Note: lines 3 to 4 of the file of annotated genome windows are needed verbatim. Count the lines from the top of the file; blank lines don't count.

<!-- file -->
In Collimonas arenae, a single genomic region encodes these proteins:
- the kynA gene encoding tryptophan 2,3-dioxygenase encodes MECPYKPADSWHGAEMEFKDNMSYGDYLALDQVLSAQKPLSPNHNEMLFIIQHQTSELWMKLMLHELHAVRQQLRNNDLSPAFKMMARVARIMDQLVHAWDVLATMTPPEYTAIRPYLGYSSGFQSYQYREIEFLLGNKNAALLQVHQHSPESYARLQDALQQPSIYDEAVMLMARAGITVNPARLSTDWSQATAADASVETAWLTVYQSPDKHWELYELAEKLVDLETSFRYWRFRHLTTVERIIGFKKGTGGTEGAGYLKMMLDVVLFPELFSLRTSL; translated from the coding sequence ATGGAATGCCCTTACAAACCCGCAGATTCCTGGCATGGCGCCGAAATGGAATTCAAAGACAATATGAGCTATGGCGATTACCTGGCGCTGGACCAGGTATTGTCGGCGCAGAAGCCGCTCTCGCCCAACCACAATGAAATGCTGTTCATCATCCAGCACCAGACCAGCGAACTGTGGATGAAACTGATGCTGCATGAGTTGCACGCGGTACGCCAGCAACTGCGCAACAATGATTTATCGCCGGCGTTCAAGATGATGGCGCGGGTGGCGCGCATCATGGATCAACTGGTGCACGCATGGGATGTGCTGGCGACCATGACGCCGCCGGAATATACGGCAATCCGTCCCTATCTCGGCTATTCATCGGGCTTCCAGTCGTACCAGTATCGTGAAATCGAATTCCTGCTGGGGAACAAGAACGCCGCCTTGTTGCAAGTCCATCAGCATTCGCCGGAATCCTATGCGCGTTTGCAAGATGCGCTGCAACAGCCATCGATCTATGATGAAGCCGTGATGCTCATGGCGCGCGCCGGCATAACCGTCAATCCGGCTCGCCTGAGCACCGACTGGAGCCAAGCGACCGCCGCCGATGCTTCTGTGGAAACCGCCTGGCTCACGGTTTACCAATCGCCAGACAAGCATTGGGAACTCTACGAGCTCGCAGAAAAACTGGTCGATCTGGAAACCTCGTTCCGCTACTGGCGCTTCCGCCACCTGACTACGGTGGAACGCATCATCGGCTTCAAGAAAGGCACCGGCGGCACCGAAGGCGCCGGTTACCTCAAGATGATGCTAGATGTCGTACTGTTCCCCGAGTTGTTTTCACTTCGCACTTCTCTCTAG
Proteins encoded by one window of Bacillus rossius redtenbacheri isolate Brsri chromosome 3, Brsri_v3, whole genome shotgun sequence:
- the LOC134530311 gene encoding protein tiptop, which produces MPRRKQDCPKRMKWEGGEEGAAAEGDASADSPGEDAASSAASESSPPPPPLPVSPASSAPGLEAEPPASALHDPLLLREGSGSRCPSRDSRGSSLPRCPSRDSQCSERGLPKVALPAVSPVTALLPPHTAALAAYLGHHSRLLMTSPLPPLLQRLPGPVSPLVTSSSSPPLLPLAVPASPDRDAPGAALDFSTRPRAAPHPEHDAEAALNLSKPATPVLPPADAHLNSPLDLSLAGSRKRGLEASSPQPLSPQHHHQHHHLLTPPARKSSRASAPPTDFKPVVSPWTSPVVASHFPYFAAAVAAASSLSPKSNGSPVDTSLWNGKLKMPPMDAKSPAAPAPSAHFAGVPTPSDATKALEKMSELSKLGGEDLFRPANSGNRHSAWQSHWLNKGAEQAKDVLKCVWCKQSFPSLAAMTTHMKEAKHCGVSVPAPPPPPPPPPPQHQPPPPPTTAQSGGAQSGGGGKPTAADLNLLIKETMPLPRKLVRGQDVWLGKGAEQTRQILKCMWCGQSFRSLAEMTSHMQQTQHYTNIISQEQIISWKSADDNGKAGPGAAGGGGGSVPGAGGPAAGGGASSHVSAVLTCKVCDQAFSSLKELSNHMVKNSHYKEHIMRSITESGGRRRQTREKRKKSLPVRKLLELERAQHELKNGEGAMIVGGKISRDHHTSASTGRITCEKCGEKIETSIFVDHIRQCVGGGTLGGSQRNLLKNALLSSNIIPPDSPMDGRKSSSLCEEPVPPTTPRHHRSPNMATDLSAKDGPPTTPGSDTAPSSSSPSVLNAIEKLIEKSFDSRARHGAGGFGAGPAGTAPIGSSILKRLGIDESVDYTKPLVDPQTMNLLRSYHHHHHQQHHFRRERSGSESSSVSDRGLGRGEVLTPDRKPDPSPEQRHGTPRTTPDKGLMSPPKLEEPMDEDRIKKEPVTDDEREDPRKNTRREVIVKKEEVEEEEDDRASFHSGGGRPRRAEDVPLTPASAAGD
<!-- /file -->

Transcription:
Proteins encoded by one window of Bacillus rossius redtenbacheri isolate Brsri chromosome 3, Brsri_v3, whole genome shotgun sequence:
- the LOC134530311 gene encoding protein tiptop, which produces MPRRKQDCPKRMKWEGGEEGAAAEGDASADSPGEDAASSAASESSPPPPPLPVSPASSAPGLEAEPPASALHDPLLLREGSGSRCPSRDSRGSSLPRCPSRDSQCSERGLPKVALPAVSPVTALLPPHTAALAAYLGHHSRLLMTSPLPPLLQRLPGPVSPLVTSSSSPPLLPLAVPASPDRDAPGAALDFSTRPRAAPHPEHDAEAALNLSKPATPVLPPADAHLNSPLDLSLAGSRKRGLEASSPQPLSPQHHHQHHHLLTPPARKSSRASAPPTDFKPVVSPWTSPVVASHFPYFAAAVAAASSLSPKSNGSPVDTSLWNGKLKMPPMDAKSPAAPAPSAHFAGVPTPSDATKALEKMSELSKLGGEDLFRPANSGNRHSAWQSHWLNKGAEQAKDVLKCVWCKQSFPSLAAMTTHMKEAKHCGVSVPAPPPPPPPPPPQHQPPPPPTTAQSGGAQSGGGGKPTAADLNLLIKETMPLPRKLVRGQDVWLGKGAEQTRQILKCMWCGQSFRSLAEMTSHMQQTQHYTNIISQEQIISWKSADDNGKAGPGAAGGGGGSVPGAGGPAAGGGASSHVSAVLTCKVCDQAFSSLKELSNHMVKNSHYKEHIMRSITESGGRRRQTREKRKKSLPVRKLLELERAQHELKNGEGAMIVGGKISRDHHTSASTGRITCEKCGEKIETSIFVDHIRQCVGGGTLGGSQRNLLKNALLSSNIIPPDSPMDGRKSSSLCEEPVPPTTPRHHRSPNMATDLSAKDGPPTTPGSDTAPSSSSPSVLNAIEKLIEKSFDSRARHGAGGFGAGPAGTAPIGSSILKRLGIDESVDYTKPLVDPQTMNLLRSYHHHHHQQHHFRRERSGSESSSVSDRGLGRGEVLTPDRKPDPSPEQRHGTPRTTPDKGLMSPPKLEEPMDEDRIKKEPVTDDEREDPRKNTRREVIVKKEEVEEEEDDRASFHSGGGRPRRAEDVPLTPASAAGD